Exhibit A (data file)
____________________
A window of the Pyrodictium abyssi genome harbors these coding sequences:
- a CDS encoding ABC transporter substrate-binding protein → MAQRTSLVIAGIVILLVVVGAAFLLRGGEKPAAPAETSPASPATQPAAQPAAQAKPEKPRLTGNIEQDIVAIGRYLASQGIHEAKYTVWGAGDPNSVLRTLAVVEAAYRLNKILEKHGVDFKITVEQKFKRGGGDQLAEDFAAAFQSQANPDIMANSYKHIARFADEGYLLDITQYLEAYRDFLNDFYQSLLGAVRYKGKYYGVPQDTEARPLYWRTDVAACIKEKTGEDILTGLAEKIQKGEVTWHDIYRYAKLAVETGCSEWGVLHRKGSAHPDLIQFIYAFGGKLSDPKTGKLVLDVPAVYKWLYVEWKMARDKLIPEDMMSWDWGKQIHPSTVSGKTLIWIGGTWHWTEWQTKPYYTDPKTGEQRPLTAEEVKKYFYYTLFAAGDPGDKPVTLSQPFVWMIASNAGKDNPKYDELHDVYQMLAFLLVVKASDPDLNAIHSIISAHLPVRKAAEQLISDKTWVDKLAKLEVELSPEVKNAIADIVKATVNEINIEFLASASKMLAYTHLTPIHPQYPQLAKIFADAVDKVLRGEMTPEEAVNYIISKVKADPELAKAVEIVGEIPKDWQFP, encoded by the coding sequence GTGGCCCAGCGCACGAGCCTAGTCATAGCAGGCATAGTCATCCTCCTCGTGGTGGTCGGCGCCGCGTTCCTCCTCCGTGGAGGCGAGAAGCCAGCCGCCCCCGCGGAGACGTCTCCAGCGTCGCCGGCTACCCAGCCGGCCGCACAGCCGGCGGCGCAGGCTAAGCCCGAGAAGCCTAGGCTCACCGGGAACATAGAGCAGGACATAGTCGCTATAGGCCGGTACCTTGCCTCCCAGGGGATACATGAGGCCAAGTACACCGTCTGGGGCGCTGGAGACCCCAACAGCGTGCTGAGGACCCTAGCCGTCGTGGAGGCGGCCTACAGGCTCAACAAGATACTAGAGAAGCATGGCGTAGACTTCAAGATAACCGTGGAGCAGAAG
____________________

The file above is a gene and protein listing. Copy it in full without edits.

A window of the Pyrodictium abyssi genome harbors these coding sequences:
- a CDS encoding ABC transporter substrate-binding protein → MAQRTSLVIAGIVILLVVVGAAFLLRGGEKPAAPAETSPASPATQPAAQPAAQAKPEKPRLTGNIEQDIVAIGRYLASQGIHEAKYTVWGAGDPNSVLRTLAVVEAAYRLNKILEKHGVDFKITVEQKFKRGGGDQLAEDFAAAFQSQANPDIMANSYKHIARFADEGYLLDITQYLEAYRDFLNDFYQSLLGAVRYKGKYYGVPQDTEARPLYWRTDVAACIKEKTGEDILTGLAEKIQKGEVTWHDIYRYAKLAVETGCSEWGVLHRKGSAHPDLIQFIYAFGGKLSDPKTGKLVLDVPAVYKWLYVEWKMARDKLIPEDMMSWDWGKQIHPSTVSGKTLIWIGGTWHWTEWQTKPYYTDPKTGEQRPLTAEEVKKYFYYTLFAAGDPGDKPVTLSQPFVWMIASNAGKDNPKYDELHDVYQMLAFLLVVKASDPDLNAIHSIISAHLPVRKAAEQLISDKTWVDKLAKLEVELSPEVKNAIADIVKATVNEINIEFLASASKMLAYTHLTPIHPQYPQLAKIFADAVDKVLRGEMTPEEAVNYIISKVKADPELAKAVEIVGEIPKDWQFP, encoded by the coding sequence GTGGCCCAGCGCACGAGCCTAGTCATAGCAGGCATAGTCATCCTCCTCGTGGTGGTCGGCGCCGCGTTCCTCCTCCGTGGAGGCGAGAAGCCAGCCGCCCCCGCGGAGACGTCTCCAGCGTCGCCGGCTACCCAGCCGGCCGCACAGCCGGCGGCGCAGGCTAAGCCCGAGAAGCCTAGGCTCACCGGGAACATAGAGCAGGACATAGTCGCTATAGGCCGGTACCTTGCCTCCCAGGGGATACATGAGGCCAAGTACACCGTCTGGGGCGCTGGAGACCCCAACAGCGTGCTGAGGACCCTAGCCGTCGTGGAGGCGGCCTACAGGCTCAACAAGATACTAGAGAAGCATGGCGTAGACTTCAAGATAACCGTGGAGCAGAAG